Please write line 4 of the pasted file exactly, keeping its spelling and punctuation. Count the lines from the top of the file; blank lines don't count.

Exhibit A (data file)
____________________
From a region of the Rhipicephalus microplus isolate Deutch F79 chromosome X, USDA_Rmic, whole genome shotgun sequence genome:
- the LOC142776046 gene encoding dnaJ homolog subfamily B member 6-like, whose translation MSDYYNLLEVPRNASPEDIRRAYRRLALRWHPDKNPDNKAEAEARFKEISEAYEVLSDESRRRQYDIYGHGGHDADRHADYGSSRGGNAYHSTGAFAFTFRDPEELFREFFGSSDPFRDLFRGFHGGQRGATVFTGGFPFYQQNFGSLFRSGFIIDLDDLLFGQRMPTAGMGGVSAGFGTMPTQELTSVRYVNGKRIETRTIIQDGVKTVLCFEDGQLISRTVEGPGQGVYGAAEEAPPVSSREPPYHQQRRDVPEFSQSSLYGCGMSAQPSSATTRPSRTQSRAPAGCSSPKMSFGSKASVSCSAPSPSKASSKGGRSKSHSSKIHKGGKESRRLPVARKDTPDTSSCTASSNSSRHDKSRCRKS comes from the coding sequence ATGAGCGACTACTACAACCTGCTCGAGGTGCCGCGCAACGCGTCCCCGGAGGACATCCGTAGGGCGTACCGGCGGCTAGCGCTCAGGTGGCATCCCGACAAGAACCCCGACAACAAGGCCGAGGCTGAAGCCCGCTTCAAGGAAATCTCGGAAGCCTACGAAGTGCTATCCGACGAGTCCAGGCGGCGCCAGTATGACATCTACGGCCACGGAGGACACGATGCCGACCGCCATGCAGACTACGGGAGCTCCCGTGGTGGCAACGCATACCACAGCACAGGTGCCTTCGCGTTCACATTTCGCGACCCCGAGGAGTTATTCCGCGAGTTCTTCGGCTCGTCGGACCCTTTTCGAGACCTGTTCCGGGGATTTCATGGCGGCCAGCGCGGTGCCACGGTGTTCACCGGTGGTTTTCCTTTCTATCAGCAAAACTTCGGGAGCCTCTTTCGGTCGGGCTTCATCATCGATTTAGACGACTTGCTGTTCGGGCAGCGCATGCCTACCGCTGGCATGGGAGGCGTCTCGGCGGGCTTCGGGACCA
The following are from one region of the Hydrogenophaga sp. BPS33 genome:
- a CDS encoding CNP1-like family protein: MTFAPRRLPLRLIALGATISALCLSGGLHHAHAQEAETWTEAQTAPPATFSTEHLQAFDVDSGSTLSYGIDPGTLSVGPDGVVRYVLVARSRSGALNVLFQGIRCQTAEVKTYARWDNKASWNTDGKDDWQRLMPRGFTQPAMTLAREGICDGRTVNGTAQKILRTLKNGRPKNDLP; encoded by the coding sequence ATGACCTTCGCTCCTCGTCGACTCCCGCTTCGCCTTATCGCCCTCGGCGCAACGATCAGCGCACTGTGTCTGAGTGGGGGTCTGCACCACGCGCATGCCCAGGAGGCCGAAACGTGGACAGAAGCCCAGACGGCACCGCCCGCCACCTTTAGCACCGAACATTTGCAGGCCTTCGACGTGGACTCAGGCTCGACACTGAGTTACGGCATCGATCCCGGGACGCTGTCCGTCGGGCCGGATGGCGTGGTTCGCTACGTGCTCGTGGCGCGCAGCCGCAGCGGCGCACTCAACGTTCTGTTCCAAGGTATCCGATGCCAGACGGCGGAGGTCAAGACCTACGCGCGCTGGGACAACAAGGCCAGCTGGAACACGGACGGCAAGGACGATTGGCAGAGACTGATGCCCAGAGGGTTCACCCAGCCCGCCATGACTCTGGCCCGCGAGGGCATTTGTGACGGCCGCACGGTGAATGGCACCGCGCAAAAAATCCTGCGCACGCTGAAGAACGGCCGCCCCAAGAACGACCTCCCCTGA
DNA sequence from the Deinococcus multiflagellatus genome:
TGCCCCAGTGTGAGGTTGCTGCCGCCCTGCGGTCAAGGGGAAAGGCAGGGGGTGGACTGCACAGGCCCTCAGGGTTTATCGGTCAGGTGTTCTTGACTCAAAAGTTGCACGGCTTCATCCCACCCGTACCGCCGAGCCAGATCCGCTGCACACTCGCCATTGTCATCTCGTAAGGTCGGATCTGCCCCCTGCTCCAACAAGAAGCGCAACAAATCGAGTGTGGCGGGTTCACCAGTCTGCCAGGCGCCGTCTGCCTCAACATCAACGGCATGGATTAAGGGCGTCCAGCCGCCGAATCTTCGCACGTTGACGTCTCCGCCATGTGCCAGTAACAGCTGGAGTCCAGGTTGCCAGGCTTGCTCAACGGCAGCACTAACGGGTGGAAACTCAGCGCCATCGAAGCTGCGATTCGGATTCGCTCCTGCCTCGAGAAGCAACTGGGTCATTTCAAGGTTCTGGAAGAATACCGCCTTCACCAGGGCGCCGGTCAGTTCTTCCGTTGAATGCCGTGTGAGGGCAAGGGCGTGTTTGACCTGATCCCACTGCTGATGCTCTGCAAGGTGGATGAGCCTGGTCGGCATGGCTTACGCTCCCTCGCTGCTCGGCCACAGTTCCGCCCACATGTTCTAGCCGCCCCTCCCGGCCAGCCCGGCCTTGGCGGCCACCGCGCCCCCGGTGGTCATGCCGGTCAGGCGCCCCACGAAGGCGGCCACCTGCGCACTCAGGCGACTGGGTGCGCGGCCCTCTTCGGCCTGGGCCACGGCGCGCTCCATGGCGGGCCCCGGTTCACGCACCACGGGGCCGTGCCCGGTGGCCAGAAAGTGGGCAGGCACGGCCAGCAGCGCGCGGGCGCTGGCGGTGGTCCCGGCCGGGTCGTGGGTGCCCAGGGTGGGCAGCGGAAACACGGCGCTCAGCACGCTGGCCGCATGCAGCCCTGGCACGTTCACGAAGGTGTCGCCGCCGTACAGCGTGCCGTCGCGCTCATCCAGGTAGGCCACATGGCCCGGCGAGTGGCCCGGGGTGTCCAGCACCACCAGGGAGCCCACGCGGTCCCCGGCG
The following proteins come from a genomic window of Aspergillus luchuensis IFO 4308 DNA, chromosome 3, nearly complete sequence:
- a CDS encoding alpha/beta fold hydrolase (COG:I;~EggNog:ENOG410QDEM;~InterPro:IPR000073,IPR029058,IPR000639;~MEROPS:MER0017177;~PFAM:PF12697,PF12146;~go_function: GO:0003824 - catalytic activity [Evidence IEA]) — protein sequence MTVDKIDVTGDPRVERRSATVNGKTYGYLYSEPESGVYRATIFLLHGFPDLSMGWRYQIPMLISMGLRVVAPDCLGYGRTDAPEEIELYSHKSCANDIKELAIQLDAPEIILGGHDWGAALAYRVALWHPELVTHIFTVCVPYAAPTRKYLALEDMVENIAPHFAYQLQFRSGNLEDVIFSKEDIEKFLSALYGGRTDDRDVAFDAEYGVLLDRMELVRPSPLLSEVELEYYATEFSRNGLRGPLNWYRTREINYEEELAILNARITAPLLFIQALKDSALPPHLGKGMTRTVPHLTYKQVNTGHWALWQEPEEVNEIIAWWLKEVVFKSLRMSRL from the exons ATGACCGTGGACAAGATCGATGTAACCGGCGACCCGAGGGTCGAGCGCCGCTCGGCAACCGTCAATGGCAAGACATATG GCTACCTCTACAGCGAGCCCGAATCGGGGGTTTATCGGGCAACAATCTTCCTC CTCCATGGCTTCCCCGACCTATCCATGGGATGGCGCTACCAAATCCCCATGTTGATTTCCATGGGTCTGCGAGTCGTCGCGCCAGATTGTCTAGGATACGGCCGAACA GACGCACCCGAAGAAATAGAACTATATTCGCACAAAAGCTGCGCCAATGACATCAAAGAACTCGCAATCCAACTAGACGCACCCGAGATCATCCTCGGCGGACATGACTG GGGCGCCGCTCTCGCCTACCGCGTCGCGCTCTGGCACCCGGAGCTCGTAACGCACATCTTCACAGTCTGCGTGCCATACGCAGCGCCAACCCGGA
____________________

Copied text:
- a CDS encoding CNP1-like family protein: MTFAPRRLPLRLIALGATISALCLSGGLHHAHAQEAETWTEAQTAPPATFSTEHLQAFDVDSGSTLSYGIDPGTLSVGPDGVVRYVLVARSRSGALNVLFQGIRCQTAEVKTYARWDNKASWNTDGKDDWQRLMPRGFTQPAMTLAREGICDGRTVNGTAQKILRTLKNGRPKNDLP; encoded by the coding sequence ATGACCTTCGCTCCTCGTCGACTCCCGCTTCGCCTTATCGCCCTCGGCGCAACGATCAGCGCACTGTGTCTGAGTGGGGGTCTGCACCACGCGCATGCCCAGGAGGCCGAAACGTGGACAGAAGCCCAGACGGCACCGCCCGCCACCTTTAGCACCGAACATTTGCAGGCCTTCGACGTGGACTCAGGCTCGACACTGAGTTACGGCATCGATCCCGGGACGCTGTCCGTCGGGCCGGATGGCGTGGTTCGCTACGTGCTCGTGGCGCGCAGCCGCAGCGGCGCACTCAACGTTCTGTTCCAAGGTATCCGATGCCAGACGGCGGAGGTCAAGACCTACGCGCGCTGGGACAACAAGGCCAGCTGGAACACGGACGGCAAGGACGATTGGCAGAGACTGATGCCCAGAGGGTTCACCCAGCCCGCCATGACTCTGGCCCGCGAGGGCATTTGTGACGGCCGCACGGTGAATGGCACCGCGCAAAAAATCCTGCGCACGCTGAAGAACGGCCGCCCCAAGAACGACCTCCCCTGA